By Marjorie Haun | Watchdog Arena
“Once again the EPA [Environmental Protection Agency] has failed to notify the appropriate local officials and agencies of the spill in a timely manner.” These are the words of U.S. Congressman Scott Tipton (R-CO) of Colorado’s 3rd Congressional District in response to another toxic spill resulting from EPA activities at an abandoned mine in western Colorado.
According to the Denver Post, an EPA mine crew working Thursday at the Standard Mine in the mountains near Crested Butte, triggered another spill of some 2,000 gallons of wastewater into a nearby mountain creek. Supporting Tipton’s remarks to Watchdog Arena, the Denver Post report states that the EPA had failed to release a report about the incident at the time of its writing.
Unlike the Gold King Mine, where on Aug. 5, an EPA mine crew exploring possible clean-up options, blew out a structural plug in the mine releasing over 3 million gallons of toxic waste into the Animas River, the Standard Mine is an EPA-designated superfund site, where the federal agency has been directing ongoing clean-up efforts.
According to the Washington Times regarding this latest spill, Tipton’s spokesman, Josh Green, said that locals in the Crested Butte area confirmed the spill. Watchdog Arena spoke directly with Tipton Thursday afternoon who claimed, “They are reporting that the spill consisted of “gray water,” and was not toxic. But the definition of gray water does not preclude the presence of possible toxic substances.”
The proximity in both time and geographical distance between Thursday’s Standard Mine spill and the Animas River disaster just two months ago is alarming to officials in this region of Colorado. The Denver Post quoted the concerns of Mayor Aaron Huckstep of Crested Butte, who said:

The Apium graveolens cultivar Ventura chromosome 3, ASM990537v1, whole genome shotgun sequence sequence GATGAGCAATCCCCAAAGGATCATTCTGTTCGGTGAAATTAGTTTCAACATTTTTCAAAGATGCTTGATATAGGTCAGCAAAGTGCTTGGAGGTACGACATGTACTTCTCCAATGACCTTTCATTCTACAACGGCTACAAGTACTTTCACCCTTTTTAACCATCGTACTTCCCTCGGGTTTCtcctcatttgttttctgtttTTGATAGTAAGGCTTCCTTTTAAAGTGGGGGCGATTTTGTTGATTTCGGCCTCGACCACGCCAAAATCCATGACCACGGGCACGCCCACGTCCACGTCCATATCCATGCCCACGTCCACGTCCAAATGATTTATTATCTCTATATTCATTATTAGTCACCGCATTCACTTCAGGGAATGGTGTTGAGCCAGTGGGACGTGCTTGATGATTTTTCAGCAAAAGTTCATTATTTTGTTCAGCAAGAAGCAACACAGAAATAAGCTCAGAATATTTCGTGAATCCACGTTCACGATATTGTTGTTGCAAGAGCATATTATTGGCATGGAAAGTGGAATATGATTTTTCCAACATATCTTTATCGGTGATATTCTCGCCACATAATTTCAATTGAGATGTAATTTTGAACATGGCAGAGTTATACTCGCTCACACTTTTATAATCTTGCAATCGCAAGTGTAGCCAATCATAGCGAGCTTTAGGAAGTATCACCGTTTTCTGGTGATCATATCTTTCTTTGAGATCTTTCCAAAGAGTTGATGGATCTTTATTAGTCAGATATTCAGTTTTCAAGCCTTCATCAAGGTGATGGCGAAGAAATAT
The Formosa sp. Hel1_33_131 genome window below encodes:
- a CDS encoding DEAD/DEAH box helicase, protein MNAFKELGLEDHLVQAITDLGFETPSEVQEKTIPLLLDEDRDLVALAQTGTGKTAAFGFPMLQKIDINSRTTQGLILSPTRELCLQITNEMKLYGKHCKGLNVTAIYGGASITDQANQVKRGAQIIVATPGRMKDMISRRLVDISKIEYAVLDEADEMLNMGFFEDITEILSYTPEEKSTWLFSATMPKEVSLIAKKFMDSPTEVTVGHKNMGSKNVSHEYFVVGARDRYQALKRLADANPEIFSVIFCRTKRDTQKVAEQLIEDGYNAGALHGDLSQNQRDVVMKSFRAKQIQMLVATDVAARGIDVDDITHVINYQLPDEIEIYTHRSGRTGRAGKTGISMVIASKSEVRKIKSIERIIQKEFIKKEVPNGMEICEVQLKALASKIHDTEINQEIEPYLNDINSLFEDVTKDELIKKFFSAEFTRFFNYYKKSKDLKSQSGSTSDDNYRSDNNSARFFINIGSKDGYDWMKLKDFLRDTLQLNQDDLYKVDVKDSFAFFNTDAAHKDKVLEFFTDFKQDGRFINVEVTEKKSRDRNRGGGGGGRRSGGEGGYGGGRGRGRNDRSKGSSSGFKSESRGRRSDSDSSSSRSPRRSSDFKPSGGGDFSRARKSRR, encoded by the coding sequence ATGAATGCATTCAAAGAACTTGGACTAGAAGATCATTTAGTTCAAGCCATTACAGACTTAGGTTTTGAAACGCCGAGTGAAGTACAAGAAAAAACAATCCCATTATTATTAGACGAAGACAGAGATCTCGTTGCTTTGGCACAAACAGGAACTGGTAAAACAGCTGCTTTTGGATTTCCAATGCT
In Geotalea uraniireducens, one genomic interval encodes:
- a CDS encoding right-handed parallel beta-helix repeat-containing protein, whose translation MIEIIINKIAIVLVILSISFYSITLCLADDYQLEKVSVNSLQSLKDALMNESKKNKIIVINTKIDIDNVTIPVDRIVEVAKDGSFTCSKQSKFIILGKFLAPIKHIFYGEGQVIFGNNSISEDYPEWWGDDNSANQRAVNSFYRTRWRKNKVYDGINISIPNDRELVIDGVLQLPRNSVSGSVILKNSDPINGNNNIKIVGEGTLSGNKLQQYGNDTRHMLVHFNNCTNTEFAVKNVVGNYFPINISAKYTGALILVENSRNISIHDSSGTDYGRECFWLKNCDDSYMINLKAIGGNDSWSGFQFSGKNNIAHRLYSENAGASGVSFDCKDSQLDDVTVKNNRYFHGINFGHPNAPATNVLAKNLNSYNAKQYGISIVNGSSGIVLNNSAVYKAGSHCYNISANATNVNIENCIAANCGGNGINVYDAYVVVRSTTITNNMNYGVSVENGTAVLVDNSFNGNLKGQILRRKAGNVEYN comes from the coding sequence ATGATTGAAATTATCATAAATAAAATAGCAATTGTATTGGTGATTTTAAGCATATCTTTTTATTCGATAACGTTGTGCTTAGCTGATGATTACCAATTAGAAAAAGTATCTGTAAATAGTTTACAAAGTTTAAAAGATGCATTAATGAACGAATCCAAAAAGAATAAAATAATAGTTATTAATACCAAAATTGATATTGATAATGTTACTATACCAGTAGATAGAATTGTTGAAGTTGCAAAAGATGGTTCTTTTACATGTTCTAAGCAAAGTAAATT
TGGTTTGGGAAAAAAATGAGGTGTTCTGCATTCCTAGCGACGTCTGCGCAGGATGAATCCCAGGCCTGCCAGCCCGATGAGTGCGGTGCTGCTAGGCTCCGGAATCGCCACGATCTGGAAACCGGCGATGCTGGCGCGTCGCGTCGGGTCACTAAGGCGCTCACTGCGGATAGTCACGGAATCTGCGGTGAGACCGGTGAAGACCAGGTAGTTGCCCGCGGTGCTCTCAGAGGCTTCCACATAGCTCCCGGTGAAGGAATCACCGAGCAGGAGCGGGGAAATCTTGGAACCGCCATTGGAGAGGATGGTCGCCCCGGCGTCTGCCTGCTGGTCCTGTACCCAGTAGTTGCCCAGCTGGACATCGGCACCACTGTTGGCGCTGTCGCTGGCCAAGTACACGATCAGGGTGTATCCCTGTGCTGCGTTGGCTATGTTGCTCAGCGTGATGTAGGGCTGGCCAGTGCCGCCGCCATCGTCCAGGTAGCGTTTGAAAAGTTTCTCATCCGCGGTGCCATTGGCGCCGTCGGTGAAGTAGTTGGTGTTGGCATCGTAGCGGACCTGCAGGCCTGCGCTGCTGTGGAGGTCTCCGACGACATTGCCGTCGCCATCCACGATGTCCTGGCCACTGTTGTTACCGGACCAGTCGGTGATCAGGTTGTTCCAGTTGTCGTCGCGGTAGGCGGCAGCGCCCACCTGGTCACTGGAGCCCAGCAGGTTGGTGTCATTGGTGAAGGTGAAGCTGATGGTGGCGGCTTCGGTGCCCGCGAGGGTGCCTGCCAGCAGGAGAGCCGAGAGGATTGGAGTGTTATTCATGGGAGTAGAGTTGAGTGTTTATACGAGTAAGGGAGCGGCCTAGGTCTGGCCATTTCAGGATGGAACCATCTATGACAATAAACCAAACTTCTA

We certainly have an interest in protecting the town’s water supply. We will be vigilant. This is disappointing. It points to the exact same concerns you saw down in Silverton. A lot of these mountain communities like Crested Butte have old mining operations. … They create dangerous circumstances when you try to go in and do cleanup. … We want to see situations like this minimized.
Although the scale of the Standard Mine spill is much smaller than that which turned the Animas River pumpkin-orange and flowed into New Mexico and Utah, it will likely be of concern for residents living downstream where the effected Elk Creek runs into Coal Creek.
Tipton told Watchdog Arena that the EPA, to date, has failed to provide answers to Congress about its handling of the Aug. 5 Gold King mine disaster. “We still have not received any answers to the initial request to the EPA. In hearings, Gina McCarthy claimed to know nothing about the Congressional letter of inquiry into the spill, and her staff just shrugged.”
Tipton, whose district, in two months has been impacted by two significant accidents triggered by EPA mine crews, said that the House of Representatives is devising “good Samaritan” legislation that would ensure, in the case of disasters such as these, local and state officials are able get involved and take charge of these issues to address them in more timely and effective ways than the EPA has done.
“We question the veracity of the EPA and its capacity to properly handle these disasters,” he said. “We want our local governments and officials to be nimble enough to address the issues of impact to water, habitats, environment, and people, which the EPA is either unwilling or unable to do.”
This article was written by a contributor of Watchdog Arena, Franklin Center’s network of writers, bloggers, and citizen journalists.